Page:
Groundbreaking research that grew out of a chemistry professor watching a fire burning in his fireplace one winter evening could one day make it economically viable to turn two common kinds of low value plastic waste into a high-value, useful product – soap.
The upcycling method is simple enough that it could be a good start for addressing the global challenge of plastic pollution, says Virginia Tech chemistry professor Guoliang “Greg” Liu. He and his team have produced soap using the method, their latest discovery in working to expand the frontiers of plastic recycling.
This breakthrough came from realizing the striking similarities between the chemical structure of polyethylene, and a fatty acid which is used as a chemical precursor to soap. Liu had long felt it should be possible to convert polyethylene into fatty acids—and with a few additional steps– produce soap.
One winter evening by a fireplace, watching the smoke rise from the fire, he was struck by inspiration. Thinking about how the smoke was made up of tiny particles produced as the wood burned, Liu began to wonder what would happen if polyethylene could be burned in a safe laboratory setting.
Guoliang “Greg” Liu holds a common water jug in his lab at Hahn Hall South. Photo by Steven Mackay for Virginia Tech.
“Firewood is mostly made of polymers such as cellulose,” he says. “The combustion of firewood breaks these polymers into short chains, and then into small gaseous molecules before full oxidation to carbon dioxide. If we similarly break down the synthetic polyethylene molecules but stop the process before they break all the way down to small gaseous molecules, then we should obtain short-chain, polyethylene-like molecules.”
With the help of two Ph.D. chemistry students in his lab, Zhen Xu and Eric Munyaneza, Liu built a small, oven-like reactor to heat polyethylene in a process called temperature-gradient thermolysis. The residue, composed of wax molecules, was the first step. Adding a few more steps, including saponification, the team made the world’s first soap out of plastics.
The upcycling method works on both polyethylene and polypropylene, which make up much of the plastic we encounter daily, and it’s not necessary to separate them. Compared by weight, soaps can actually be worth double or triple the price of plastics. The average price of soap and detergent is about $3,550 per metric ton, while polyethylene is about $1,150 per metric ton.
Over time, he hopes recycling facilities around the world will begin to implement this technique, so consumers one day will be able to buy revolutionary sustainable soap products that also lead to reduced plastic waste in landfills.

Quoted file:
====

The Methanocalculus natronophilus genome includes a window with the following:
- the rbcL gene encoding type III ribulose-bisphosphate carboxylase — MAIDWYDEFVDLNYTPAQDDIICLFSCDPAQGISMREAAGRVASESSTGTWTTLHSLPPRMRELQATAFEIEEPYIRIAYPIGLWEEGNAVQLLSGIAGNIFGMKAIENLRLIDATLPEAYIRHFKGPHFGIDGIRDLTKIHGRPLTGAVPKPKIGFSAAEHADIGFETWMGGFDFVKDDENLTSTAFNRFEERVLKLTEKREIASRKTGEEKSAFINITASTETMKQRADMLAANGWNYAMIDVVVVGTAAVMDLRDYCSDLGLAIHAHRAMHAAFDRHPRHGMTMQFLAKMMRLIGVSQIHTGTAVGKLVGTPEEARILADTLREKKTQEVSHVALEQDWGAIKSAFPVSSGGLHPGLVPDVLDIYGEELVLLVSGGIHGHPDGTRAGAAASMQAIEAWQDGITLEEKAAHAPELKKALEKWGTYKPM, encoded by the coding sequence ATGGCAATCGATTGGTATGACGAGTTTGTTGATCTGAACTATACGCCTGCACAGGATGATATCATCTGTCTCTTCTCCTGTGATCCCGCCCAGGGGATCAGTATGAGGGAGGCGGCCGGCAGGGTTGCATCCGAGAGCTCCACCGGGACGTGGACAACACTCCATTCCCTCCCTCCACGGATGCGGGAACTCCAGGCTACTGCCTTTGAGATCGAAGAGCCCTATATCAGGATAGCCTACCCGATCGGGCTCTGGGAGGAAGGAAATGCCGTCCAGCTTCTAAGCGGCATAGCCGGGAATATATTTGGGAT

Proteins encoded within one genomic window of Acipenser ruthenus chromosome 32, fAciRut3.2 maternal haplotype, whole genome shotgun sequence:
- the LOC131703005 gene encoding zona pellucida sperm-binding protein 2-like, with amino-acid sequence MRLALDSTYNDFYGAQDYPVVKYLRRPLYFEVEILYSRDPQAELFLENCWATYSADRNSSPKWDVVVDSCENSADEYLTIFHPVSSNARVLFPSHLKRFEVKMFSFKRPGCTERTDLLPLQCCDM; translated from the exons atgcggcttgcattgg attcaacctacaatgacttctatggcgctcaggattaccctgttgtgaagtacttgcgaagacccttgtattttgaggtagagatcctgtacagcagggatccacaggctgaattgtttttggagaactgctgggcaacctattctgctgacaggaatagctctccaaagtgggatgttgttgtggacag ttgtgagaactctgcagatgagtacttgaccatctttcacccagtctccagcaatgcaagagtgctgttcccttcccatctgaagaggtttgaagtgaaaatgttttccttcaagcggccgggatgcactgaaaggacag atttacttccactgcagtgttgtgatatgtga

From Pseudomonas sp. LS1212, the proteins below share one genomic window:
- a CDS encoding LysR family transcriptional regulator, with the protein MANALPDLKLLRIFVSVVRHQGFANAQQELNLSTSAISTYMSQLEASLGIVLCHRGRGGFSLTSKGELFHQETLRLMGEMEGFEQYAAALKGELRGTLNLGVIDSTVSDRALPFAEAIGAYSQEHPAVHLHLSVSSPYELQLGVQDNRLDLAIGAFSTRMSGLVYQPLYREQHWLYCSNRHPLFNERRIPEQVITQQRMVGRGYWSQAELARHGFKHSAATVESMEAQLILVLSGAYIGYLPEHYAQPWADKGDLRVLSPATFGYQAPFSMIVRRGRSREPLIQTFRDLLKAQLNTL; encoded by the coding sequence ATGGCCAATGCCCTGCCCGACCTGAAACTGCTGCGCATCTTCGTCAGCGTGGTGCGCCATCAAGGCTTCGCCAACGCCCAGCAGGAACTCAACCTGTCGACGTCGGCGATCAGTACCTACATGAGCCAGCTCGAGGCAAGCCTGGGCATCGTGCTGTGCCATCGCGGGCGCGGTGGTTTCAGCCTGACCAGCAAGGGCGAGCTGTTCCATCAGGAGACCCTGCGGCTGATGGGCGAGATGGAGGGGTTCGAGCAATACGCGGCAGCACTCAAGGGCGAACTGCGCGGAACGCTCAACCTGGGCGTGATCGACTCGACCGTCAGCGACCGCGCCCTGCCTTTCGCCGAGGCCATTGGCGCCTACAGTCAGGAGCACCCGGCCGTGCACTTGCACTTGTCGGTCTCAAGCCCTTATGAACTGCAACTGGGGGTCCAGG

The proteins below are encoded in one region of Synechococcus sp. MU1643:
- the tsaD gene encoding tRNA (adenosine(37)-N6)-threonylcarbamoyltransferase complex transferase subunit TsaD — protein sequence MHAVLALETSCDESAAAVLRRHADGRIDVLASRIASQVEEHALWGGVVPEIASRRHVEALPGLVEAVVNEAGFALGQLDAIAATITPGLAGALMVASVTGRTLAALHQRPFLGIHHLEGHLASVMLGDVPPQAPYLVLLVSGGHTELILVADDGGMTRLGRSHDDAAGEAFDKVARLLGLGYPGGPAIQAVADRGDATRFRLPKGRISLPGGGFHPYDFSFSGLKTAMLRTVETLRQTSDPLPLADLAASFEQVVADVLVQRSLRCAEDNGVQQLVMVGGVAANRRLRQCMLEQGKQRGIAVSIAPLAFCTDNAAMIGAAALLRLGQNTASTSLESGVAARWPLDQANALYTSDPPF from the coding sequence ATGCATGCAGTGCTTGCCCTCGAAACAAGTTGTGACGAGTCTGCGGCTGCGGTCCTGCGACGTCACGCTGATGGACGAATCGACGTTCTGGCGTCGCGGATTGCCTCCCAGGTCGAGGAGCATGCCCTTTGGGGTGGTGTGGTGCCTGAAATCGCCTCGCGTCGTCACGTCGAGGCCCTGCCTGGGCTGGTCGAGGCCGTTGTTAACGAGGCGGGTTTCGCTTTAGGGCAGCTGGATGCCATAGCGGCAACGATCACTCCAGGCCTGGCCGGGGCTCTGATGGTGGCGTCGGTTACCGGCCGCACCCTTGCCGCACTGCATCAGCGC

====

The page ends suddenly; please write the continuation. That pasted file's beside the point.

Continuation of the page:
(From left) Eric Munyaneza and Guoliang “Greg” Liu prepare plastic materials to upcycled into a fatty acid liquid in Liu’s lab at Hahn Hall South. Munyaneza is also an author on the Science journal study. Photo by Steven Mackay for Virginia Tech.
“I think it’s important for people to realize that big global challenges like plastic waste can have — and most likely demand — multiple solutions,” said Liu. “We at Virginia Tech can contribute a small piece to the big puzzle and offer solutions to positively impact the world.”
It is his team’s second big discovery in terms of recycling plastics. In 2022, the team published a new method for recycling polystyrene, a major component in Styrofoam, which creates a very useful product called diphenylmethane (DPM).
DPM is used as a precursor in drug development, polymer manufacturing, and even as a fragrance in consumer products. Its market price is 10 times higher than other materials that can currently be made from recycled polystyrene. An analysis by business experts from Santa Clara University and Dongbei University of Finance and Economics showed that because DPM has such a high economic value, the costs of collecting and processing the polystyrene would be fully justified.
An unexpected way to upcycle: Plastic waste transforms into soap. Virginia Tech news, Aug. 10, 2023
Researchers develop method for upcycling plastic waste into soap. Phys.org, Aug. 10, 2023
Researchers find a new method for recycling polystyrene. K-MAG, Nov. 10, 2022
From plastic waste to sustainable soap! An up-cycling innovation for a cleaner planet. Optimist Daily, Aug. 16, 2023
Virginia Tech researcher finds a new method for recycling polystyrene. Virginia Tech News, Aug. 19, 2022
Cover image: Researchers sort through various objects made from polystyrene, a type of plastic that is rarely recycled. Photo by Reilly Henson for Virginia Tech.